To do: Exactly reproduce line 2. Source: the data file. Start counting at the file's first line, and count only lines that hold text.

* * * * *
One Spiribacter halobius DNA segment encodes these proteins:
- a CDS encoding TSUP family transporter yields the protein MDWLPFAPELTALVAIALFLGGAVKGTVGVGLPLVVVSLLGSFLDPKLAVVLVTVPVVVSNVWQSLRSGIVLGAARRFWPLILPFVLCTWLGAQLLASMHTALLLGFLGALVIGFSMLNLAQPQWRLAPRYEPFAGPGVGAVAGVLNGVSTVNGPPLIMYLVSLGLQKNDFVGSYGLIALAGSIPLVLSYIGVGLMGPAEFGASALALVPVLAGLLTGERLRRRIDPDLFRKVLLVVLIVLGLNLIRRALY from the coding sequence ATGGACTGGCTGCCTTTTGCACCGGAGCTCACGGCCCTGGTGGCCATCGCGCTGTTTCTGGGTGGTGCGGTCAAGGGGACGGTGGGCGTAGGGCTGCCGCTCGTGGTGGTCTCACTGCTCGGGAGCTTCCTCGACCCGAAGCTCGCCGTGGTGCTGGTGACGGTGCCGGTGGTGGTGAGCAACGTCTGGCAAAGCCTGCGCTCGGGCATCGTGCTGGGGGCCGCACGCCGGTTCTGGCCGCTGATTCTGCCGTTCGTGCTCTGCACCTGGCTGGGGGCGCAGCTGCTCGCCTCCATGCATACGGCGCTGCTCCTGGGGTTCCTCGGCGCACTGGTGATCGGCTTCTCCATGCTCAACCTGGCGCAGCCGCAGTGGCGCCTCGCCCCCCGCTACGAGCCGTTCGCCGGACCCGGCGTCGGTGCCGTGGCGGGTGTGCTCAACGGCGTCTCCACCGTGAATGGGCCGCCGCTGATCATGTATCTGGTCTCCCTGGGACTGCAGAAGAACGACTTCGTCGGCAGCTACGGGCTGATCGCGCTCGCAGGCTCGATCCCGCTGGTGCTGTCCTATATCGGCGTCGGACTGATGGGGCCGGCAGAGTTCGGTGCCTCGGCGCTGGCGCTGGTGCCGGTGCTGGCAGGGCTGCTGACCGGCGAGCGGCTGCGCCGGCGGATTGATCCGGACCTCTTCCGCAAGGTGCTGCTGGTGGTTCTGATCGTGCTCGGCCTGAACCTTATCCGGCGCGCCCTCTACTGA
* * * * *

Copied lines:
- a CDS encoding TSUP family transporter yields the protein MDWLPFAPELTALVAIALFLGGAVKGTVGVGLPLVVVSLLGSFLDPKLAVVLVTVPVVVSNVWQSLRSGIVLGAARRFWPLILPFVLCTWLGAQLLASMHTALLLGFLGALVIGFSMLNLAQPQWRLAPRYEPFAGPGVGAVAGVLNGVSTVNGPPLIMYLVSLGLQKNDFVGSYGLIALAGSIPLVLSYIGVGLMGPAEFGASALALVPVLAGLLTGERLRRRIDPDLFRKVLLVVLIVLGLNLIRRALY from the coding sequence ATGGACTGGCTGCCTTTTGCACCGGAGCTCACGGCCCTGGTGGCCATCGCGCTGTTTCTGGGTGGTGCGGTCAAGGGGACGGTGGGCGTAGGGCTGCCGCTCGTGGTGGTCTCACTGCTCGGGAGCTTCCTCGACCCGAAGCTCGCCGTGGTGCTGGTGACGGTGCCGGTGGTGGTGAGCAACGTCTGGCAAAGCCTGCGCTCGGGCATCGTGCTGGGGGCCGCACGCCGGTTCTGGCCGCTGATTCTGCCGTTCGTGCTCTGCACCTGGCTGGGGGCGCAGCTGCTCGCCTCCATGCATACGGCGCTGCTCCTGGGGTTCCTCGGCGCACTGGTGATCGGCTTCTCCATGCTCAACCTGGCGCAGCCGCAGTGGCGCCTCGCCCCCCGCTACGAGCCGTTCGCCGGACCCGGCGTCGGTGCCGTGGCGGGTGTGCTCAACGGCGTCTCCACCGTGAATGGGCCGCCGCTGATCATGTATCTGGTCTCCCTGGGACTGCAGAAGAACGACTTCGTCGGCAGCTACGGGCTGATCGCGCTCGCAGGCTCGATCCCGCTGGTGCTGTCCTATATCGGCGTCGGACTGATGGGGCCGGCAGAGTTCGGTGCCTCGGCGCTGGCGCTGGTGCCGGTGCTGGCAGGGCTGCTGACCGGCGAGCGGCTGCGCCGGCGGATTGATCCGGACCTCTTCCGCAAGGTGCTGCTGGTGGTTCTGATCGTGCTCGGCCTGAACCTTATCCGGCGCGCCCTCTACTGA